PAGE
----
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There Is No Sex in the Abstract
Selections from Tomorrow Sex Will Be Good Again
On Thursday, I’ll share highlights from your discussion of how to make your own pain legible to others. This week, I’ve been reading an interesting critique of consent-centered culture.
It’s been Library Hold Summer for me, and one of the books I really appreciated lately is Katherine Angel’s Tomorrow Sex Will Be Good Again: Women and Desire in the Age of Consent. It’s a thoughtful book. I didn’t always agree with Angel, but I finished the book very interesting in having a conversation with her.
A major theme of the book is the limit of consent as a framework for ethical and kind sex. Consent is necessary but not sufficient.
One genre of consent-emphasis makes consent a question of purely “what will I not get in trouble for?” rather than “how do I will the good of my partner?” Consent apps like The Consent App and YesMeansYes exemplify this approach. As described in USA Today:
After you digitally sign the agreement, you are asked to hand the phone to your partner so they can read it over and sign the consent form. The final step is to take a selfie together to show that both of you are "coherent and willing participants."
Once agreed upon, the agreement is stored in The Consent App's "vault."
There are plenty of practical objections to make (you can change your mind after initially consenting, your partner may attempt something you haven’t discussed) but Angel has a broader objection:
The problem, instead, is that an attachment to consent as the rubric for our thinking about sex—the problem with our being ‘magnetized’ by it, as Joseph Fischel puts it—ignores a crucial aspect of being a person: that individuals do not bear equal relationships of power to one another. The attachment to consent as the overarching framework for thinking about good and bad sex amounts to holding onto the fantasy of liberalism, in which, as Emily A. Owens puts it, ‘equality simply exists.’
She spends a chapter or so drawing out how mixed a yes or no can be for reasons of financial, social, cultural pressure, etc. Talking about consent and contracts can make it sound like our decisions are sharper and more fully our own, made in some abstract disconnected space, than is possible.
But the most interesting part of her critique of consent-centered culture was focused on internal tensions.
It’s tempting to insist that women are themselves the authority on their desires; that they categorically know what they want. But is anyone an authority on themselves, whether on their sexuality or anything else? I don’t think so—and I’m not sure that insisting so gets us very far. Women are not the authority on themselves—not because they, unlike men, have difficulty detecting their ‘true’ desires, but because no one, perhaps especially when it comes to sex, is an authority on themselves. And why should women have to know themselves in order to be safe from violence?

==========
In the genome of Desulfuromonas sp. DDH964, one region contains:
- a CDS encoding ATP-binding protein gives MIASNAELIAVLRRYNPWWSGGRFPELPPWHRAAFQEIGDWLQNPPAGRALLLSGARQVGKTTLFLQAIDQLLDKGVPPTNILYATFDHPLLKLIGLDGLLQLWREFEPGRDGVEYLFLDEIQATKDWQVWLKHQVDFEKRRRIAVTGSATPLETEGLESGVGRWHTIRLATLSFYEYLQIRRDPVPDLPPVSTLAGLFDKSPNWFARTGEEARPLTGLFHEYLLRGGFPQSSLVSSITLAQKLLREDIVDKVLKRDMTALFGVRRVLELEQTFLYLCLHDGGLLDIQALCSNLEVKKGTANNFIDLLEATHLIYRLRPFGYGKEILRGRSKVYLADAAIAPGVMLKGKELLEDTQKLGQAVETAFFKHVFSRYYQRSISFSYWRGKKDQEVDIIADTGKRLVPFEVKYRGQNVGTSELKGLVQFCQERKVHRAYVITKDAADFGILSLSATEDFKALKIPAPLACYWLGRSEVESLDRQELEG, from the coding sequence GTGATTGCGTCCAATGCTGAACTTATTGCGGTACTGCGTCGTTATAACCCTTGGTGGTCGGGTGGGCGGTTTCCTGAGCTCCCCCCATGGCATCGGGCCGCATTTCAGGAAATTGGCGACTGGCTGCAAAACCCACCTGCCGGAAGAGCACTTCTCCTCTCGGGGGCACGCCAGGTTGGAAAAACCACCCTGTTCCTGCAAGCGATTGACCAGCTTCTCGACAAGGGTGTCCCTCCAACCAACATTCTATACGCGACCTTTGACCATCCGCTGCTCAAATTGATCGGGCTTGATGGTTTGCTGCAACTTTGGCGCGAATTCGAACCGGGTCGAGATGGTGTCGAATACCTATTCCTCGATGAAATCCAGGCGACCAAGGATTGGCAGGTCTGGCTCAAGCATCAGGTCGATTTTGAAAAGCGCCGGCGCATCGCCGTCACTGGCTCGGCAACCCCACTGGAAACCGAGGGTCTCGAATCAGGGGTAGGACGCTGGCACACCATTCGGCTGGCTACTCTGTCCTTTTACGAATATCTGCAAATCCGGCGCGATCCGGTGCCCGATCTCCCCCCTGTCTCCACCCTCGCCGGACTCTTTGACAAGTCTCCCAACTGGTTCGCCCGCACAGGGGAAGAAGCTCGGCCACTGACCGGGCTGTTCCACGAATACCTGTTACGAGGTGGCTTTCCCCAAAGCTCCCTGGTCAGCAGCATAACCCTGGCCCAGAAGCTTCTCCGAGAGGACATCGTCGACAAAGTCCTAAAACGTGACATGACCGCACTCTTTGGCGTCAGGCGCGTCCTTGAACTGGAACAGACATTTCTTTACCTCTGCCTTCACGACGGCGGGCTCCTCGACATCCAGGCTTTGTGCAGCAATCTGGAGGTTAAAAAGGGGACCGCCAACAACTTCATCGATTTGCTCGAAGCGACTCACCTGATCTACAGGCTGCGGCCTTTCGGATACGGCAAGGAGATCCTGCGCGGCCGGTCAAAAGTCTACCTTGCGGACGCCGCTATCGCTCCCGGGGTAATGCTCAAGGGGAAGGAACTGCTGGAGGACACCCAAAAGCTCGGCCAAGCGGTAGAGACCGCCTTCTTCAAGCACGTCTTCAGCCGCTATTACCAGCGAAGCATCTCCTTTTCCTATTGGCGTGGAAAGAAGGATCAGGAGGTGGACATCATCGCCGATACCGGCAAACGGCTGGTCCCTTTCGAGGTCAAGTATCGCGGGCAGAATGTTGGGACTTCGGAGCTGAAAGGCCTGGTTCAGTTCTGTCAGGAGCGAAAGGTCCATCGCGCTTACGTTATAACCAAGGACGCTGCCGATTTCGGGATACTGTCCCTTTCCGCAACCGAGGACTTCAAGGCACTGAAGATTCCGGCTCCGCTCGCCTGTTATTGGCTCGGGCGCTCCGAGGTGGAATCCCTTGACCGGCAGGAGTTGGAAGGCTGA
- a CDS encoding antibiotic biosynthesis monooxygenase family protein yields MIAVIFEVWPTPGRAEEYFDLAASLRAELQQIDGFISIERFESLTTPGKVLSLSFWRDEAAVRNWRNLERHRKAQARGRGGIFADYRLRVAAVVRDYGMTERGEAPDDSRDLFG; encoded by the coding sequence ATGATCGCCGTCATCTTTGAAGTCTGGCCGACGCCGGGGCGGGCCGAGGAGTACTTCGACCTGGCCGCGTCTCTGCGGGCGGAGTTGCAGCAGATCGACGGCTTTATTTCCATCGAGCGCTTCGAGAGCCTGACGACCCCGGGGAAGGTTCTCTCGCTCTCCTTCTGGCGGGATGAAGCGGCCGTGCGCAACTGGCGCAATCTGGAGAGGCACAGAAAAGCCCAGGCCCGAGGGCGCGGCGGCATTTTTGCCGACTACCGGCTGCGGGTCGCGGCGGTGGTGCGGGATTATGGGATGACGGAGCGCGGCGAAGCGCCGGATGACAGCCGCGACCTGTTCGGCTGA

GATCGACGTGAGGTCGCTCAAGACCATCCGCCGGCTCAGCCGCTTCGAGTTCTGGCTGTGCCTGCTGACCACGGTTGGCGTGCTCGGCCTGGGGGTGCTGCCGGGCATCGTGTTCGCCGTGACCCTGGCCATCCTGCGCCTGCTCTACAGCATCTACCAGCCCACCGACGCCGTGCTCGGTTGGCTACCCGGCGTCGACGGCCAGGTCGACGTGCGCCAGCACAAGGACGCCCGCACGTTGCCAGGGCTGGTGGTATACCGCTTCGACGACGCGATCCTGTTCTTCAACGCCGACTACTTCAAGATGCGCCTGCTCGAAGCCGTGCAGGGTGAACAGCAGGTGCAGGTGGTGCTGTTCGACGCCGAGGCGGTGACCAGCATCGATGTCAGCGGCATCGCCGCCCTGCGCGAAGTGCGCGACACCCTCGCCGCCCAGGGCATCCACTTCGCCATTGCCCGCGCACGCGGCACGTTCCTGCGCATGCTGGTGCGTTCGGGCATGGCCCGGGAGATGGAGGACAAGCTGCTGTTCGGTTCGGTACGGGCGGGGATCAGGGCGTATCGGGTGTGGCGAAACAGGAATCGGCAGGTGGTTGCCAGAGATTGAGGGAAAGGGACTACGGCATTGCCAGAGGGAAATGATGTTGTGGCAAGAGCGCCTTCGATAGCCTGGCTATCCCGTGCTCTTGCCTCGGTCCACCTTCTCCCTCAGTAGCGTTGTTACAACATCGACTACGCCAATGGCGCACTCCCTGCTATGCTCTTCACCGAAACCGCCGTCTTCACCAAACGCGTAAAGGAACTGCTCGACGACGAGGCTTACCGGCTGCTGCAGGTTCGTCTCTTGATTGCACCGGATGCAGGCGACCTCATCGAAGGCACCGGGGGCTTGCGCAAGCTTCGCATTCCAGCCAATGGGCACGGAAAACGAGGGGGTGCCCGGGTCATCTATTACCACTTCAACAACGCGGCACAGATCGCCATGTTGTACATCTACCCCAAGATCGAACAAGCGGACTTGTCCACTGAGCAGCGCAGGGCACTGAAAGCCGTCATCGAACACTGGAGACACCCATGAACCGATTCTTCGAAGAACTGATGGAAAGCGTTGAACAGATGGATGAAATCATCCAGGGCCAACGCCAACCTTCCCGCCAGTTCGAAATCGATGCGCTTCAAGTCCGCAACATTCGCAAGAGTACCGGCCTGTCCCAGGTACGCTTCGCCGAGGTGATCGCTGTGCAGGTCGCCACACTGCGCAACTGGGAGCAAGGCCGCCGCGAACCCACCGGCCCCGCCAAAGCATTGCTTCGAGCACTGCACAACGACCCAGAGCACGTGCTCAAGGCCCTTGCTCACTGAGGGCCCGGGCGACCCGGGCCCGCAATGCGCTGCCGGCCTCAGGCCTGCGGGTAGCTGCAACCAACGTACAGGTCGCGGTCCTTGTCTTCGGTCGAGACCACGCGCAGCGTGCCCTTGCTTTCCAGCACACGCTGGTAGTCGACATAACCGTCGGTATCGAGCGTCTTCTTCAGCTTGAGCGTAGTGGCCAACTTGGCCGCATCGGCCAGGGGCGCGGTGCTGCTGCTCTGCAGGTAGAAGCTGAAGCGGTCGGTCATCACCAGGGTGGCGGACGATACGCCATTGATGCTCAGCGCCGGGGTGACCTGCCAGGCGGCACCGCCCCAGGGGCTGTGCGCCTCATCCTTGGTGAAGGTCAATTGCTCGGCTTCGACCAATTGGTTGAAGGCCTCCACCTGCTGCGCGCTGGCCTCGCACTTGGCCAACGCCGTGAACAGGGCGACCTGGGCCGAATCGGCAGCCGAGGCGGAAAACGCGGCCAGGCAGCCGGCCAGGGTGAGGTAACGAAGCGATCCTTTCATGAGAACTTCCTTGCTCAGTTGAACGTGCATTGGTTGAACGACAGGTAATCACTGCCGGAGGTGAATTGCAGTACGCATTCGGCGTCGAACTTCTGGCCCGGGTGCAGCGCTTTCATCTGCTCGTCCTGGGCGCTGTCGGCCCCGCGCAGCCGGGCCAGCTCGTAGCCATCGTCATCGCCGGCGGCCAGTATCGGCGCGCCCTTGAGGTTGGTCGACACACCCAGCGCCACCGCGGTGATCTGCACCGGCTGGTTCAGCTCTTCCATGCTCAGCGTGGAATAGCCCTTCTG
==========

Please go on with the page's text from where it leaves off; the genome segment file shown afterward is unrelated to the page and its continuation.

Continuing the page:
This a broader critique than just Yes-Means-Yes-But-You-Can-Change-Your-Mind-Later. Angel objects to a framework that presumes we know ourselves well and thus are always in a position to confidently weigh what we think we want. She’s also skeptical of some of the often recommended approaches to self-knowledge:
Gurney writes that a woman brought up in a family which encouraged her to seek pleasure without shame, and who enjoyed masturbation as part of her early sexual experience, will have ‘learned exactly how she liked to be touched.’ But she overstates the case. Our sexuality is not something we can wholly discover alone and then slot into—or ‘dovetail’ with—another person’s sexuality.
Sometimes, people talk about sex as though it’s something you can “get good at” in the abstract. Or they talk about dating as a way to “pick up women” as though women are an undifferentiated mass. But what Angel is emphasizing is that relationship, sexual or otherwise, is personal and specific.
You can learn sound principles (consent being one of them) but you need to be able to see your partner and know them as a person to will their good in particular. Your knowledge of yourself is limited, so as your try to will your own good, you can’t be guided only by your own feelings and guesses about how you’ll feel next.
Caring for yourself or for another requires attention both the the micro—the specific Thee you love—and the macro metaphysical question of what their (or your!) good consists of.